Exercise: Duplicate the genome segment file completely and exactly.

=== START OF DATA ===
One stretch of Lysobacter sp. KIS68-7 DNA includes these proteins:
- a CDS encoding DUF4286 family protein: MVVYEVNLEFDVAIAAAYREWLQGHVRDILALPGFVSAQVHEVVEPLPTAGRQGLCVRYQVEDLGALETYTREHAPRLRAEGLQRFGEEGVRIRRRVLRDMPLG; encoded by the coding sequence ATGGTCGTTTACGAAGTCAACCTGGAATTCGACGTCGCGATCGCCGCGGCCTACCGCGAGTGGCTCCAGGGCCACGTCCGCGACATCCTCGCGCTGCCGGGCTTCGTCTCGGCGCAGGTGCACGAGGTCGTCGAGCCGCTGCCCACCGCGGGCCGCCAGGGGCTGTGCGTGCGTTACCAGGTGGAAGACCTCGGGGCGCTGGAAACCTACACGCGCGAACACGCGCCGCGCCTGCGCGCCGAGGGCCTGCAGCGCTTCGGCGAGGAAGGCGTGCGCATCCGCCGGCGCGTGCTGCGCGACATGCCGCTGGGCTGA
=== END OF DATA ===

One stretch of Lysobacter sp. KIS68-7 DNA includes these proteins:
- a CDS encoding DUF4286 family protein: MVVYEVNLEFDVAIAAAYREWLQGHVRDILALPGFVSAQVHEVVEPLPTAGRQGLCVRYQVEDLGALETYTREHAPRLRAEGLQRFGEEGVRIRRRVLRDMPLG; encoded by the coding sequence ATGGTCGTTTACGAAGTCAACCTGGAATTCGACGTCGCGATCGCCGCGGCCTACCGCGAGTGGCTCCAGGGCCACGTCCGCGACATCCTCGCGCTGCCGGGCTTCGTCTCGGCGCAGGTGCACGAGGTCGTCGAGCCGCTGCCCACCGCGGGCCGCCAGGGGCTGTGCGTGCGTTACCAGGTGGAAGACCTCGGGGCGCTGGAAACCTACACGCGCGAACACGCGCCGCGCCTGCGCGCCGAGGGCCTGCAGCGCTTCGGCGAGGAAGGCGTGCGCATCCGCCGGCGCGTGCTGCGCGACATGCCGCTGGGCTGA